Friday, October 25, 2013

Child Sacrifice

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On Wednesday morning I gave a lift to a man whose home burnt down in the Blue Mountains fires; he got on a train to try to retrieve some of his remaining possessions from a nearby suburb. As I dropped him at the station I could only hope he would come back safely. He did.  On 702 Radio I heard a heartfelt expression of gratitude by a woman named Melissa to all the interstate and out- of- area fire fighters. There is something about situations of vulnerability that brings out the best in people. Yet, we also have the horrific phenomenon of child sacrifice in our traditions and in other forms even today. The welfare of children is not always protected adequately; in some cases, other priorities have interfered with decision making by otherwise good people who should have been more focused on what is best for children.

Child sacrifice, more precisely a story about it, has united Muslims and Jews: Muslims celebrated the Eid last week that commemorates Abraham’s willingness to sacrifice his son; Jews read about it in the weekly Torah portion Vayerah. The same story - I am told by a Christian friend - has huge significance for Christians. Our Torah reading of last week included five instances involving a parent or a community and some form of sacrifice of a “child” (1), involving two brothers and three sisters.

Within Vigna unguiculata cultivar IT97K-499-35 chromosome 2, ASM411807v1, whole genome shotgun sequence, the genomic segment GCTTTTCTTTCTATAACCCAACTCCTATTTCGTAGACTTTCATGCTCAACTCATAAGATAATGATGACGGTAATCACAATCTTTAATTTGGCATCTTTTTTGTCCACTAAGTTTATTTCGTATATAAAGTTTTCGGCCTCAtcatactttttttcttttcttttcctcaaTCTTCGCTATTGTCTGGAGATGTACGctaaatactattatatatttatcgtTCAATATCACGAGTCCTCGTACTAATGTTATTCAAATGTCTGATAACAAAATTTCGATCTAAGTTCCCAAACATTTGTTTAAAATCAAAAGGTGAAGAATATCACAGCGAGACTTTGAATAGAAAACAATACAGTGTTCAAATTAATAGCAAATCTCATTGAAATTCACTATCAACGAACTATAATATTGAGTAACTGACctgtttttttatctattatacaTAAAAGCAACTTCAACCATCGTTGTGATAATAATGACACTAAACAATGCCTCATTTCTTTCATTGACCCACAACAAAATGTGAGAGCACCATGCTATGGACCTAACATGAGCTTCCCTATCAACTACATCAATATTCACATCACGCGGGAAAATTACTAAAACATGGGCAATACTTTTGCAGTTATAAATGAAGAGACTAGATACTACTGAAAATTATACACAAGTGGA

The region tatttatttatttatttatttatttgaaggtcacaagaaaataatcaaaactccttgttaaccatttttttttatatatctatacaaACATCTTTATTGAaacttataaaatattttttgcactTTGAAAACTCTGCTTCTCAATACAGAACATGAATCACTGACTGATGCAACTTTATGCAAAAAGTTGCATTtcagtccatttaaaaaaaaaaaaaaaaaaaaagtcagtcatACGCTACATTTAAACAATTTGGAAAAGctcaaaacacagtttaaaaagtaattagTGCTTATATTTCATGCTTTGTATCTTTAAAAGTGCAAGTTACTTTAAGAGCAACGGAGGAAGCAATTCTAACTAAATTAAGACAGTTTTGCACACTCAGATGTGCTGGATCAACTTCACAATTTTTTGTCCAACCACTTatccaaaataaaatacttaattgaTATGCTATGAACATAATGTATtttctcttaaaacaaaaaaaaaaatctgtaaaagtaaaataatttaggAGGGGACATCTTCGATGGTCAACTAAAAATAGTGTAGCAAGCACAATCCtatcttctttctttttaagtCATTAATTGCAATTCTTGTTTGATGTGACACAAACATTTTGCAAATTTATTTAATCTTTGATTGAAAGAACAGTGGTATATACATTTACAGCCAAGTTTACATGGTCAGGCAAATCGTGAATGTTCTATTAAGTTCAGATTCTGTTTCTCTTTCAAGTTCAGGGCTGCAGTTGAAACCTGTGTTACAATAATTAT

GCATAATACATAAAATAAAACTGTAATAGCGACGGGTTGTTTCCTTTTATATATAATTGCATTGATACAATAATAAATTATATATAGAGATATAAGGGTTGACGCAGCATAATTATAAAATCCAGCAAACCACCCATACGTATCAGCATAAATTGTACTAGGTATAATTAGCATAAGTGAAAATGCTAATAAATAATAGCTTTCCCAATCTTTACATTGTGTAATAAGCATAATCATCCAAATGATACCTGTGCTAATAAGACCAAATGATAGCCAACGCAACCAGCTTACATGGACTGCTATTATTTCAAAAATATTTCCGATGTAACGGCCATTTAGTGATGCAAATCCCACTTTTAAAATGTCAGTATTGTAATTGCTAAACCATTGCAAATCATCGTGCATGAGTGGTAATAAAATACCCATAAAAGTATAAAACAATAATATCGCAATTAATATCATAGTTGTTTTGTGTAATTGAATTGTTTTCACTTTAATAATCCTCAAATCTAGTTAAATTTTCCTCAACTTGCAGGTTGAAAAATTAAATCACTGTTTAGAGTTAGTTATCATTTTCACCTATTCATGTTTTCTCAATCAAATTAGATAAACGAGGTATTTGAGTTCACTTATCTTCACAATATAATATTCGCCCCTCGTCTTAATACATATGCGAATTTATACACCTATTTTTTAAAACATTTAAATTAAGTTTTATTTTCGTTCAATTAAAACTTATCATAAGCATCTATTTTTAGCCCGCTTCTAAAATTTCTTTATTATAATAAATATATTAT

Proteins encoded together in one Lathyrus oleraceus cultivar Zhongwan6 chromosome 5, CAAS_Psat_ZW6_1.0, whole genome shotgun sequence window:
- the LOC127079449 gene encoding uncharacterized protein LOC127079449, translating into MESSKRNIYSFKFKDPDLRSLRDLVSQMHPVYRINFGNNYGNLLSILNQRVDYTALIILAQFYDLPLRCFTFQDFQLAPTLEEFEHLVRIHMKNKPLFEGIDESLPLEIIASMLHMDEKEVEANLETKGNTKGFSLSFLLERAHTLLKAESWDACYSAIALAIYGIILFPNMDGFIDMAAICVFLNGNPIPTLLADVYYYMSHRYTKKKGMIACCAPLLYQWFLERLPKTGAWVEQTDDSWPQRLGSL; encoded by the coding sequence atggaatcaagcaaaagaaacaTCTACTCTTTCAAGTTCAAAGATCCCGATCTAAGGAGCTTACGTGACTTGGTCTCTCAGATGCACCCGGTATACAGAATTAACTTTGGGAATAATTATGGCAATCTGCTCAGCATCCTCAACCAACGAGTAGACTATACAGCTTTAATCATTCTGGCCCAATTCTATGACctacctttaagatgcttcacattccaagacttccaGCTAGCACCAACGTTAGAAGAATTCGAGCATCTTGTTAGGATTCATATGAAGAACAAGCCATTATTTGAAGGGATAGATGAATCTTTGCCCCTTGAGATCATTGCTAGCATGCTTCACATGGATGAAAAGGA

Abraham had prepared to slaughter  his son Isaac   as an offering to obey God’s command (2). One way of understanding Abraham’s reaction to this command is that he has an inner struggle with his conscience or doubts (3) as illustrated in two Midrashic stories. In one story, Satan suggests “tomorrow you will be told you are a shedder of blood!” (4); in a second, Satan questions whether the command was from God or actually from Satan himself (5). Despite these thoughts,  Abraham persists with his mission and shows great faith, which is celebrated in Judaism. In the end, the notion of human sacrifice is categorically rejected by God, who tells Abraham via an angel that he has proven his loyalty but he “should not send his hand to the child nor should he do anything to him” (6).